The Chancellor George Osborne said tonight his long-awaited White Paper on banking reform will make banks safer for savers and that taxpayers will be " better protected when things go wrong."
Speaking at the annual Mansion House dinner when the Government addressed the City of London.
The reforms will create a ring-fences around high street banks which handle consumer and small business accounts, to insulate them from the risks run by "casino" operations within the same group.
In his Mansion House speech he said:
There are concerns over the cost of the reforms to the banking sector. According to Government estimations:
- The plans will cost the banking industry up to £7 billion a year
- UK economic output may be reduced by between £600m and £1.4bn
- The costs will be 'far outweighed' by the benefit of avoiding another financial crisis and mammoth bank bail-out, which has cost the UK £140 billion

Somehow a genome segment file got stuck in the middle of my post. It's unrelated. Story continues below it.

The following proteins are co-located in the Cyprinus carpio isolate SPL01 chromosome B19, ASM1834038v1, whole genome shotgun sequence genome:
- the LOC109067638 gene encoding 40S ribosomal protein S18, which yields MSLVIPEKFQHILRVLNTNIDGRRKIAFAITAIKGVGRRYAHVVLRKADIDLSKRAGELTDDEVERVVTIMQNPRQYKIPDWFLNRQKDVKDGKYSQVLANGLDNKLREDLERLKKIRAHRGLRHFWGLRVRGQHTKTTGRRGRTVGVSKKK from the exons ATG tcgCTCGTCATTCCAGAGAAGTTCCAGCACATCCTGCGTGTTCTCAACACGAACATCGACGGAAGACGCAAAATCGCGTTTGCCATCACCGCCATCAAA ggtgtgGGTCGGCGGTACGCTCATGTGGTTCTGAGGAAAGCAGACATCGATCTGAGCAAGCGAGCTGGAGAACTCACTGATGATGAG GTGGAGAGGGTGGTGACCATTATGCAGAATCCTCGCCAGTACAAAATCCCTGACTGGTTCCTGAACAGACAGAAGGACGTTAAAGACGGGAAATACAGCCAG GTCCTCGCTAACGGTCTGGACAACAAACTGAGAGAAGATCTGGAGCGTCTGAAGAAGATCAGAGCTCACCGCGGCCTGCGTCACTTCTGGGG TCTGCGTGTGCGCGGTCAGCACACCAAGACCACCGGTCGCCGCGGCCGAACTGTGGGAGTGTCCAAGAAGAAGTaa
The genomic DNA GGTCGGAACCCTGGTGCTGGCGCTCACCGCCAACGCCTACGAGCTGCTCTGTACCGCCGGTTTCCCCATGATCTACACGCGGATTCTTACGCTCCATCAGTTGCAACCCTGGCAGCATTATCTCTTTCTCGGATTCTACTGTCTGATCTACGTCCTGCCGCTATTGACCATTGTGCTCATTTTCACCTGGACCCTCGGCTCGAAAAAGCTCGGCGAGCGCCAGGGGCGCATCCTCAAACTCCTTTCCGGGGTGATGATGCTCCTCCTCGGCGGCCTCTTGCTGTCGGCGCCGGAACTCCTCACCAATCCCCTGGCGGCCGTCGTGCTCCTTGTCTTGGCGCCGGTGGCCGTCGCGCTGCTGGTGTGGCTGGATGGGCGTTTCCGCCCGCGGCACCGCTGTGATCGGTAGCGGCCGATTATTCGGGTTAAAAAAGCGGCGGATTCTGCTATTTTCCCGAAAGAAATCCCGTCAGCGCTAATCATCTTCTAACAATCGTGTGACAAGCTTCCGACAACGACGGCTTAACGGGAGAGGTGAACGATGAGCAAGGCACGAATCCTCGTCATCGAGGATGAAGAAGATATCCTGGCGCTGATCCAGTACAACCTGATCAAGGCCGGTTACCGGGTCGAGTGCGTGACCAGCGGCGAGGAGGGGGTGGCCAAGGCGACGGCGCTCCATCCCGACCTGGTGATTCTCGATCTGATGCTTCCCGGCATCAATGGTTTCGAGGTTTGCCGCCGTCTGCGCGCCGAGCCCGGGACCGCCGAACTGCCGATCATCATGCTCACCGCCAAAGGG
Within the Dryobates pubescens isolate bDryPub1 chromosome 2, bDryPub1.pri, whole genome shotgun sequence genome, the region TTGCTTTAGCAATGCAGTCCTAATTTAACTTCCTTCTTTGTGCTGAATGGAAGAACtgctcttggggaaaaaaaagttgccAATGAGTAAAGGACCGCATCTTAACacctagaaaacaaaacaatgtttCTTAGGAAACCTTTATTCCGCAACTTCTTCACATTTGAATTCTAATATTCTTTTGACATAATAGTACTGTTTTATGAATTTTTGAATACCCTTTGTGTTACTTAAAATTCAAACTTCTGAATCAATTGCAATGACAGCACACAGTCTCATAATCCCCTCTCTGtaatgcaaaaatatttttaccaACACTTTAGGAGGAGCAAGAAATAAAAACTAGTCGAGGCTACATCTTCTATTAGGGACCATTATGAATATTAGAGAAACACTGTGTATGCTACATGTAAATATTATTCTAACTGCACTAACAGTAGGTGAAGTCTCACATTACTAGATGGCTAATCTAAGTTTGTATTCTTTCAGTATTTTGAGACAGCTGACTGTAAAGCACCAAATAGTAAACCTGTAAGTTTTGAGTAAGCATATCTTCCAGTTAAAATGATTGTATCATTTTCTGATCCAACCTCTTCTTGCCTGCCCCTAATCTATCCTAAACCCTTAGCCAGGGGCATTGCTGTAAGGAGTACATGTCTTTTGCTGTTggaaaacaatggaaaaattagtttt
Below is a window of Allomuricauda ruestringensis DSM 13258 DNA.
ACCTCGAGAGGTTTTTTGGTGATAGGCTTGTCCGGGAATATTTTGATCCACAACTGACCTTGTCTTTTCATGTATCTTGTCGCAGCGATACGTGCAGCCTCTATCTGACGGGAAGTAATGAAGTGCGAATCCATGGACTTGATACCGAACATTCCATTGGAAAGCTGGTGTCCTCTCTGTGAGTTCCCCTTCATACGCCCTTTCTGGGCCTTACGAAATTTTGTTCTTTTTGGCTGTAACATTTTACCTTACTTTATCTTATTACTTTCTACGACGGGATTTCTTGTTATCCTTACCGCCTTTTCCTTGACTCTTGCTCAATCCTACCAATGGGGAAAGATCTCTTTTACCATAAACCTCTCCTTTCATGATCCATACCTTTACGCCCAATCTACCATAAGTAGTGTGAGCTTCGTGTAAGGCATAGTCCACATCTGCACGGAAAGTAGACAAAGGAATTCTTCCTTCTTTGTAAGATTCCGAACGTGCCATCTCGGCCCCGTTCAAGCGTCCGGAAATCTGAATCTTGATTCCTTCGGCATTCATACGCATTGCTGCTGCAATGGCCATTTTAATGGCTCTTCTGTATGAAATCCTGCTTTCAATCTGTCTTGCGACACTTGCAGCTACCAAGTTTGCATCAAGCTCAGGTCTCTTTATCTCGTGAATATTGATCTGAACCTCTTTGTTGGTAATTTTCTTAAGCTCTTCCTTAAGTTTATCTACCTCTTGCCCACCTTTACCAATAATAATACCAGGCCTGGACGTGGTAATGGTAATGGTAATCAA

Mark Hoban, Financial Secretary to the Treasury, said the plans were "ambitious in scale but balanced in impact". He told the Commons the Government was:
The White Paper follows last year's recommendations by the Independent Commission on Banking (ICB), led by Sir John Vickers, on how to make the sector safer and give greater protection to depositors in the wake of the financial crisis.
Mr Osborne is pressing ahead with the ICB's more contentious proposals on depositor preference when a bank fails, as well as plans to make bank account switching easier to aid competition.
But the Chancellor also made an important concession to banks angered by ICB ring-fencing proposals.
The Government plans to widen the activities allowed within ring-fenced businesses. This will include simple hedging tools, such as those used in fixed rate mortgages, as well as loans to small businesses. Shadow Chancellor Ed Balls said this amounted to a " watering down" of the proposed reforms.
The White Paper bank reforms will remain open for further consultation before draft legislation due in the autumn, with plans for the final legislation to be in place by the 2015 election, which will allow the reforms to be enacted.